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STAR 21: Strategic Technologies for the Army of the Twenty-First Century (e.g., through low-failure design and manufacture); the system development process itself; and training of personnel to use these systems. In addition to its ongoing use of simulation technology in training individual soldiers and small units, the Army needs to explore the technological opportunities for use of simulation systems in R&D and operational evaluation as well as large-scale (i.e., multiple unit) training exercises. In particular, a facility is needed where the complex interactions of the modern mobile battlefield can be simulated with a high degree of realism. Such a facility could be used to evaluate tactics for imminent contingencies and to assess the implications of new technology for tactics, doctrine, and related systems. For more efficient exploitation of advanced technology, the Army can improve its current requirements process by (1) expanding the top-down definition of its role in joint contingency warfare, with an emphasis on how the Army can rely on other services for support and what obligations it may in turn incur; (2) increased early experimental examination of capability options and their costs; and (3) closer, and more frequent, balancing of user needs with technology availability. Among the means to achieve the last two objectives are expanded use of early prototyping and the ATTD program, provided the results can be obtained early enough to contribute to the design and concept formulation processes. The quality of the technologists and acquisition specialists that the Army can recruit, train, and retain will, in the end, determine the Army's ability to participate in the technological revolution foreseen by the STAR Committee and the STAR panels. There is some evidence that technologists in the Army community remain dissatisfied with the work environment despite recent attempts to improve it. However, recent experiences within the DOD Laboratory Demonstration Program and within certain high-quality Army laboratories hold promise for procedural changes that could significantly improve the work environment. Force Structure and Strategy The Army's immediately deployable forces will need the capability to counter potentially superior numbers, air and missile attack, and heavy armor. They will need weapons with longer reach and more combat power without sacrificing rapid deployment capability. Systems to be deployed with these forces must be transportable by air. The focal value of deployability was important in the STAR Committee's selection of high-payoff systems. In the future,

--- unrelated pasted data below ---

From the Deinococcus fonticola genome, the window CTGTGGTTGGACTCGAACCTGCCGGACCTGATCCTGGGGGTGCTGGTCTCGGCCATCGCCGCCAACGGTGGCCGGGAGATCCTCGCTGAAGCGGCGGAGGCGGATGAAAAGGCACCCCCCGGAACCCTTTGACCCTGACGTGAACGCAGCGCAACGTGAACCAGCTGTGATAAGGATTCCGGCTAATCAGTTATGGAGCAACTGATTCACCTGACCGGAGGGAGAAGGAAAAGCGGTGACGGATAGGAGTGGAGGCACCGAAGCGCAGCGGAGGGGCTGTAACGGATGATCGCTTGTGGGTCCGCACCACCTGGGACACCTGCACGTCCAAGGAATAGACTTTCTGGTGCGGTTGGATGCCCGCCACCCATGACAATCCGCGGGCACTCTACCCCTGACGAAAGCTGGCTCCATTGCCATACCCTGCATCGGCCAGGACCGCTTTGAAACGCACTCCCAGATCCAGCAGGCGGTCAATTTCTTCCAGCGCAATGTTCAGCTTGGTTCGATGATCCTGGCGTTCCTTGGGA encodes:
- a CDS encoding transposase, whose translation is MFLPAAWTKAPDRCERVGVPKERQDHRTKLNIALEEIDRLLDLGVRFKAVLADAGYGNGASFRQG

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STAR 21: Strategic Technologies for the Army of the Twenty-First Century the means of deploying a system will be crucial to its effectiveness and must be addressed early in the design process. An integrated combat capability will be needed to support initially deployed Army forces. In particular, their ability to sustain themselves until heavy forces can be inserted will depend on close coordination with supporting Air Force and Naval forces. Therefore, the STAR-recommended focal value of joint operability will be essential to force structure planning. Deployed forces will need to maintain an overwhelming advantage in air superiority and the stand-off capability of ground weapons. The one-sidedness of these advantages can be maintained only if these forces have effective countermeasures to the anticipated increase in use of stealth by adversaries. Counterstealth capabilities will therefore become increasingly valuable in lessening the vulnerability of U.S. support and combat forces deployed for contingency operations. Smart weapons and countermeasures to them will increasingly define the character of ground warfare. Smart weapons can enhance the reach and effectiveness of combat forces. By substituting for tons of dumb steel, they can also lessen the logistics burden of supporting forces deployed a long distance from their bases. However, the effectiveness of smart weapons will depend on more and better C3I/RISTA as well as force elements well trained in their use. RECOMMENDATIONS This section summarizes the various recommendations made throughout this report by the STAR Committee for consideration by the Army. In many cases the rationale to support the recommendation is summarized in one or more of the conclusions presented in the section above. The Army should maintain its current level of support for research and advanced technology (i.e., 6.1, 6.2, and 6.3a funding) despite the expected substantial reductions in overall resources available to its acquisition accounts. The Army should meld into its current Army Technology Base Master Plan the STAR Committee's selection of high-payoff technologies: multidomain smart sensor technology; terahertz-device electronics; secure, wide-bandwidth communications technology;